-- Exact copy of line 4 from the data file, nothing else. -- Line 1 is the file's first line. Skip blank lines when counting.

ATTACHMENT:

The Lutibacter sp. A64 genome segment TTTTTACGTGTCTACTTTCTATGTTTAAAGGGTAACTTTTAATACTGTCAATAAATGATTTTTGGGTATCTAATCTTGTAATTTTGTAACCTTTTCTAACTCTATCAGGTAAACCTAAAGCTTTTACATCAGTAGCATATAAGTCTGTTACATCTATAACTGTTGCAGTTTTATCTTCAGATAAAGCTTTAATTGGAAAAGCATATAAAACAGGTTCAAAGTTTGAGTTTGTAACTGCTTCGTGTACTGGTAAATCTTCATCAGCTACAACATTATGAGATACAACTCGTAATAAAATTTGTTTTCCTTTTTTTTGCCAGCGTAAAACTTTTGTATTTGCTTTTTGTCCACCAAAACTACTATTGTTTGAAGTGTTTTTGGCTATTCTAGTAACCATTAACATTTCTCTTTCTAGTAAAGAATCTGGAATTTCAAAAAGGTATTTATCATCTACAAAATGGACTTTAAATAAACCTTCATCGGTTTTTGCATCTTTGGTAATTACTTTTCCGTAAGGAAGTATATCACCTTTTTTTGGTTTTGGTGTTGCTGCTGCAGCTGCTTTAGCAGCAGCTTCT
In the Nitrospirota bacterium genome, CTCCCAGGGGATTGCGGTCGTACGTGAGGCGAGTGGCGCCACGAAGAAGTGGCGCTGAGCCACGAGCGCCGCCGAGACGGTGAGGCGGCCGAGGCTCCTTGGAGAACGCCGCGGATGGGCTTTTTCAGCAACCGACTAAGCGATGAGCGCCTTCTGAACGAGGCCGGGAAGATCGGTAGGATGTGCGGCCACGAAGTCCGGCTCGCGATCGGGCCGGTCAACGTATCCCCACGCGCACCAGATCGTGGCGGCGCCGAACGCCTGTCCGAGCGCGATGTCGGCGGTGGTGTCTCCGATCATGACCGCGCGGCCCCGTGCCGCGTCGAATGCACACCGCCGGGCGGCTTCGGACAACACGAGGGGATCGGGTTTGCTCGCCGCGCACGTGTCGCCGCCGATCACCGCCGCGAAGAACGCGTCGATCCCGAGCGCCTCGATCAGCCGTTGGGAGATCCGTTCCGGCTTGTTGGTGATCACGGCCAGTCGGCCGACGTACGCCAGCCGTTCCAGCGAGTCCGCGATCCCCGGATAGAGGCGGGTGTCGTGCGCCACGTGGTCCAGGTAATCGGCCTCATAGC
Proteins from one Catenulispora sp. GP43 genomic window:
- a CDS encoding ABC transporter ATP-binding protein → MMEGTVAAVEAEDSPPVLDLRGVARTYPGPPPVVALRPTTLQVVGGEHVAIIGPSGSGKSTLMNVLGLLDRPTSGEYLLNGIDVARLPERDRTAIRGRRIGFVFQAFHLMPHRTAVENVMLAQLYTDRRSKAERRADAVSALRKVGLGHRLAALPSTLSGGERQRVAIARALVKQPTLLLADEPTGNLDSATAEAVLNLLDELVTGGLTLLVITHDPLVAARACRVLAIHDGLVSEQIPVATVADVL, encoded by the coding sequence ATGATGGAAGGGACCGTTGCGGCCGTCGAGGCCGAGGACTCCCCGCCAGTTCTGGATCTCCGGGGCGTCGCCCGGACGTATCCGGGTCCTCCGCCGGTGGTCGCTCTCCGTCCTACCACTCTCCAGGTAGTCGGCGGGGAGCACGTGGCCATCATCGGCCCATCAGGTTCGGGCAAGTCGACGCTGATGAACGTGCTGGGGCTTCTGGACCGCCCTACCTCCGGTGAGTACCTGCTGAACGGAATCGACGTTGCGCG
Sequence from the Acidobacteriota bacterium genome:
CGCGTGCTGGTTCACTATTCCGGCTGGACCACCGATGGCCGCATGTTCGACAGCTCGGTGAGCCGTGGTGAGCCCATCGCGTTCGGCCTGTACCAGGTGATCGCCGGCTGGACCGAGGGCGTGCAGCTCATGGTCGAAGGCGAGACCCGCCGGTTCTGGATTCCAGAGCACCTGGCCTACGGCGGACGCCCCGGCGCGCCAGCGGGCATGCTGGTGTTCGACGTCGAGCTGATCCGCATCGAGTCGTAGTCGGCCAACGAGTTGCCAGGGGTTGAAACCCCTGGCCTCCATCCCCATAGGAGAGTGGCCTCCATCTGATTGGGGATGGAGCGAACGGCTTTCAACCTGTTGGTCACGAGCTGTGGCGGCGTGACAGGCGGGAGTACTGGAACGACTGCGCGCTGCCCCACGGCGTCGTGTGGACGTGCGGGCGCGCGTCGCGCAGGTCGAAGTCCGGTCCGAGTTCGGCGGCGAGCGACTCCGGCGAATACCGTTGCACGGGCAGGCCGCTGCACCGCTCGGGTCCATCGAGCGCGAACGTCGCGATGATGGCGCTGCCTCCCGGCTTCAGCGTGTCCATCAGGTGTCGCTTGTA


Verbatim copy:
- a CDS encoding ABC transporter ATP-binding protein → MMEGTVAAVEAEDSPPVLDLRGVARTYPGPPPVVALRPTTLQVVGGEHVAIIGPSGSGKSTLMNVLGLLDRPTSGEYLLNGIDVARLPERDRTAIRGRRIGFVFQAFHLMPHRTAVENVMLAQLYTDRRSKAERRADAVSALRKVGLGHRLAALPSTLSGGERQRVAIARALVKQPTLLLADEPTGNLDSATAEAVLNLLDELVTGGLTLLVITHDPLVAARACRVLAIHDGLVSEQIPVATVADVL, encoded by the coding sequence ATGATGGAAGGGACCGTTGCGGCCGTCGAGGCCGAGGACTCCCCGCCAGTTCTGGATCTCCGGGGCGTCGCCCGGACGTATCCGGGTCCTCCGCCGGTGGTCGCTCTCCGTCCTACCACTCTCCAGGTAGTCGGCGGGGAGCACGTGGCCATCATCGGCCCATCAGGTTCGGGCAAGTCGACGCTGATGAACGTGCTGGGGCTTCTGGACCGCCCTACCTCCGGTGAGTACCTGCTGAACGGAATCGACGTTGCGCG